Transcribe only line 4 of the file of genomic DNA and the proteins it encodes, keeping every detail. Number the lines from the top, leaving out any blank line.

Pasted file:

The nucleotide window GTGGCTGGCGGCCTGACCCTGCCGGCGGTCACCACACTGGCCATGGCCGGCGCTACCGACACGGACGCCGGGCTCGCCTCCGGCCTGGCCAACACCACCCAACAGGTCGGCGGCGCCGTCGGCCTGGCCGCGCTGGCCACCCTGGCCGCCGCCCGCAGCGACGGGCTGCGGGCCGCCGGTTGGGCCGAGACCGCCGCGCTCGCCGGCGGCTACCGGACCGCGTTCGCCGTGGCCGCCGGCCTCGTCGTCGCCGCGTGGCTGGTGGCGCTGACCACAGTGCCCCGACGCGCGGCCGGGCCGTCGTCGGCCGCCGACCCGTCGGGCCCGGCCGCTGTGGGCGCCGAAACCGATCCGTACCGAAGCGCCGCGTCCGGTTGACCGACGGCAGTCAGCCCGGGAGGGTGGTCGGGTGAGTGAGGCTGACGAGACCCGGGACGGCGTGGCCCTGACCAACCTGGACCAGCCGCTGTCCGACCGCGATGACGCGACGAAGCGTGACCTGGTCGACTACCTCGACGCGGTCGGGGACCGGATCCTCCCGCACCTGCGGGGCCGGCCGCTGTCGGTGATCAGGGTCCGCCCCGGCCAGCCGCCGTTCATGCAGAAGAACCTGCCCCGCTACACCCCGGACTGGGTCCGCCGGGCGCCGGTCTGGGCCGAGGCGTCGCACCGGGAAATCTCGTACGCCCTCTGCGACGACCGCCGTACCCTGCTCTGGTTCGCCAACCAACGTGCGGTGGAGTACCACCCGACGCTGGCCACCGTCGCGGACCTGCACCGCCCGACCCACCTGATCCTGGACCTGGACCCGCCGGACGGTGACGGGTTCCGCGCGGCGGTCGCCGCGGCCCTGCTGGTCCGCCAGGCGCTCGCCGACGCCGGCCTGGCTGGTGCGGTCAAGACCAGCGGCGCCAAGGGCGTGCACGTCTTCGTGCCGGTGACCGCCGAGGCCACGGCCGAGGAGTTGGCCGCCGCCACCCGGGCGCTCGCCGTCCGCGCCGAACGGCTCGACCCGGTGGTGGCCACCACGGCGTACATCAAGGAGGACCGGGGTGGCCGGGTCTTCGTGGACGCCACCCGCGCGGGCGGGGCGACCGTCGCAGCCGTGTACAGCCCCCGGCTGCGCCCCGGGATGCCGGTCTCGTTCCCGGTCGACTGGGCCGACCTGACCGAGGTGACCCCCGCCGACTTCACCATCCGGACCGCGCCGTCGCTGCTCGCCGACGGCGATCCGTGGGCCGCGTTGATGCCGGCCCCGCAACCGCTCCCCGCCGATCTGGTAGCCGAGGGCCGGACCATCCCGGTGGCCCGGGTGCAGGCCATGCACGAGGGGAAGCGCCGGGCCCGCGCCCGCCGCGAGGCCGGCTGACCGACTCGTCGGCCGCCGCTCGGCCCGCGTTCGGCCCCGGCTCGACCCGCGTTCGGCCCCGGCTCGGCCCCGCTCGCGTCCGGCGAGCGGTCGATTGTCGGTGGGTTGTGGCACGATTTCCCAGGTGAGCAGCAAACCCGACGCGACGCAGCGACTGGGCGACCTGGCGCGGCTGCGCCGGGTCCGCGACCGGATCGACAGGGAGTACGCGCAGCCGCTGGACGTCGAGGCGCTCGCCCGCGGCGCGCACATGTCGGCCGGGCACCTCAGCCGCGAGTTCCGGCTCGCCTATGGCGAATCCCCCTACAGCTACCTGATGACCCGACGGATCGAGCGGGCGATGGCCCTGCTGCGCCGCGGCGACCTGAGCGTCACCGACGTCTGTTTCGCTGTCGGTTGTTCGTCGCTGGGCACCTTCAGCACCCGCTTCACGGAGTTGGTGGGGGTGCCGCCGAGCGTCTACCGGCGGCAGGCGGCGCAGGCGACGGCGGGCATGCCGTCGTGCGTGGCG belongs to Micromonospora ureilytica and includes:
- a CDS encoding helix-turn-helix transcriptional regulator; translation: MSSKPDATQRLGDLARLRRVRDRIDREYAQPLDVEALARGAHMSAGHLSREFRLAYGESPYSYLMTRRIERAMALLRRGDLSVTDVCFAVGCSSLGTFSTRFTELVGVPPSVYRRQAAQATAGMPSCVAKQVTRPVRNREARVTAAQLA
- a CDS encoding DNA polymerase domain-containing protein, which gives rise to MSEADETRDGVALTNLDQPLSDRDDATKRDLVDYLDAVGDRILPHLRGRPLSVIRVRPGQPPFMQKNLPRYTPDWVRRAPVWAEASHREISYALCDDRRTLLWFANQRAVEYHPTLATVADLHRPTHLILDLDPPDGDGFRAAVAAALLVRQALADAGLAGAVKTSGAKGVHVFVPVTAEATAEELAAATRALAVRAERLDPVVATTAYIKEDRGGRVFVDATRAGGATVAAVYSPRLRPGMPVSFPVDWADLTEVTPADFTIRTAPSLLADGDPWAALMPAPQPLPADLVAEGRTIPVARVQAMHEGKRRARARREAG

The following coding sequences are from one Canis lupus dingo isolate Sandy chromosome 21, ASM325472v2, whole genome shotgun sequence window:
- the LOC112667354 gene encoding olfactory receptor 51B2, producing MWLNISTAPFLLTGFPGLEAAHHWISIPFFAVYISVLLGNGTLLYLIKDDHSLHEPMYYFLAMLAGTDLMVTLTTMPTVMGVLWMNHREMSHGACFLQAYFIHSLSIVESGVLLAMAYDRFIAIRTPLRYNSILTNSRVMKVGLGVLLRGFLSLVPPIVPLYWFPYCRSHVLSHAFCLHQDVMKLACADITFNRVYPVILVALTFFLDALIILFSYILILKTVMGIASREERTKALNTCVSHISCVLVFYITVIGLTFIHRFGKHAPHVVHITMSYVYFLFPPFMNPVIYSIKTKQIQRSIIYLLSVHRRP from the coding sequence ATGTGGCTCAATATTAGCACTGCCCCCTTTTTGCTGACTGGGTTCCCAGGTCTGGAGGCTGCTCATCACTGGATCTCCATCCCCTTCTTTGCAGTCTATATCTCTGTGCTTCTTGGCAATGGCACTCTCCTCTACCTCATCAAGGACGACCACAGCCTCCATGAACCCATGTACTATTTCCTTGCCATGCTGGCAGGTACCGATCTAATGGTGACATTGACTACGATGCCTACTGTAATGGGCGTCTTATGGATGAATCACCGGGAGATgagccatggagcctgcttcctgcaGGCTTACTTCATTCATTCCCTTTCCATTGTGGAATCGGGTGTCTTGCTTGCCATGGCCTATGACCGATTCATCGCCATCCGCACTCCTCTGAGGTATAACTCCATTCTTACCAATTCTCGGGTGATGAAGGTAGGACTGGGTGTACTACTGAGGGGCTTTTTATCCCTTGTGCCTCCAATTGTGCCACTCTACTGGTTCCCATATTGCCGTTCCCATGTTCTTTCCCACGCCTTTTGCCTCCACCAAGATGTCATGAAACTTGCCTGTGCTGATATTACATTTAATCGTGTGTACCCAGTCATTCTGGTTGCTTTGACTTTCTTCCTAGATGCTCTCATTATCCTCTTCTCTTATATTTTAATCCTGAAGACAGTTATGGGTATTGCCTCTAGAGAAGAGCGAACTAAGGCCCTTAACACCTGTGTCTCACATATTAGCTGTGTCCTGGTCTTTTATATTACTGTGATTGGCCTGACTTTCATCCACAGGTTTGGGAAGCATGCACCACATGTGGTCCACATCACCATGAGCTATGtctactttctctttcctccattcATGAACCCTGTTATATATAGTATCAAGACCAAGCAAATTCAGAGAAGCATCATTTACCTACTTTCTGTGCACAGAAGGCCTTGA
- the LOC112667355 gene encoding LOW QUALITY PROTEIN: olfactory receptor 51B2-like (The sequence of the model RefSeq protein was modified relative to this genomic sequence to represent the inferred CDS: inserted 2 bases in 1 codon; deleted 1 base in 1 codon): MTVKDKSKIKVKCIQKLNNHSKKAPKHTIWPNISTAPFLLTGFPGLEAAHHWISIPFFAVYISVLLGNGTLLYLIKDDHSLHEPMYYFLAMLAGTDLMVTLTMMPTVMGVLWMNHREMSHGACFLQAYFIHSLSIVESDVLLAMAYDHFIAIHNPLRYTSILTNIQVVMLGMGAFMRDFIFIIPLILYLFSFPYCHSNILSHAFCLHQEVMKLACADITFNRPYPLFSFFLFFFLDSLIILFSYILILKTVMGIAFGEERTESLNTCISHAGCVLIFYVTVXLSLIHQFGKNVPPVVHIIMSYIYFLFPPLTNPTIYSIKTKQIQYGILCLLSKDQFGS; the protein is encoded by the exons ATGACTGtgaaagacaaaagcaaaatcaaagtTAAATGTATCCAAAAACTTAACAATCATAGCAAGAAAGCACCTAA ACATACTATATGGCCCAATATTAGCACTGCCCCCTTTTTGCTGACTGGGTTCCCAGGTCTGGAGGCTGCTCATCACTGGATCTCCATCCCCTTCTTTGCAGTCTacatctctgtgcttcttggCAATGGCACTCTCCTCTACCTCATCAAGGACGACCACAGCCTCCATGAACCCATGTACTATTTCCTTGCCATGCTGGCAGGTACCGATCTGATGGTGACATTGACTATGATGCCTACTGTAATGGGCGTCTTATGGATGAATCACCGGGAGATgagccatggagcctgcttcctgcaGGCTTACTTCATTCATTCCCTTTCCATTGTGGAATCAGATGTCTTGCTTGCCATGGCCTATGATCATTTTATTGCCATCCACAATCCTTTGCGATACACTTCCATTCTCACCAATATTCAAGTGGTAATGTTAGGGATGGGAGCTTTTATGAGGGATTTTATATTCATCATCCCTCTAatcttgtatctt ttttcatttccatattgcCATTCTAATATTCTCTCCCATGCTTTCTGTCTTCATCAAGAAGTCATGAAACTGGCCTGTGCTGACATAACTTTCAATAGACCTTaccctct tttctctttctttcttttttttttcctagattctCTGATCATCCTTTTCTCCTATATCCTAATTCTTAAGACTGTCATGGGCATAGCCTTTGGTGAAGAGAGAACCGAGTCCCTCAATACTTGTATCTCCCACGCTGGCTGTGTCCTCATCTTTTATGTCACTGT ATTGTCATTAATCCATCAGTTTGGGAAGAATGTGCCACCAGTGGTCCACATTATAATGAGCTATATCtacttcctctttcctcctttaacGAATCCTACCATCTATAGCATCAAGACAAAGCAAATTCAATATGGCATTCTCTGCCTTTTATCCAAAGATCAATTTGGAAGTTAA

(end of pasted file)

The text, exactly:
The following coding sequences are from one Canis lupus dingo isolate Sandy chromosome 21, ASM325472v2, whole genome shotgun sequence window: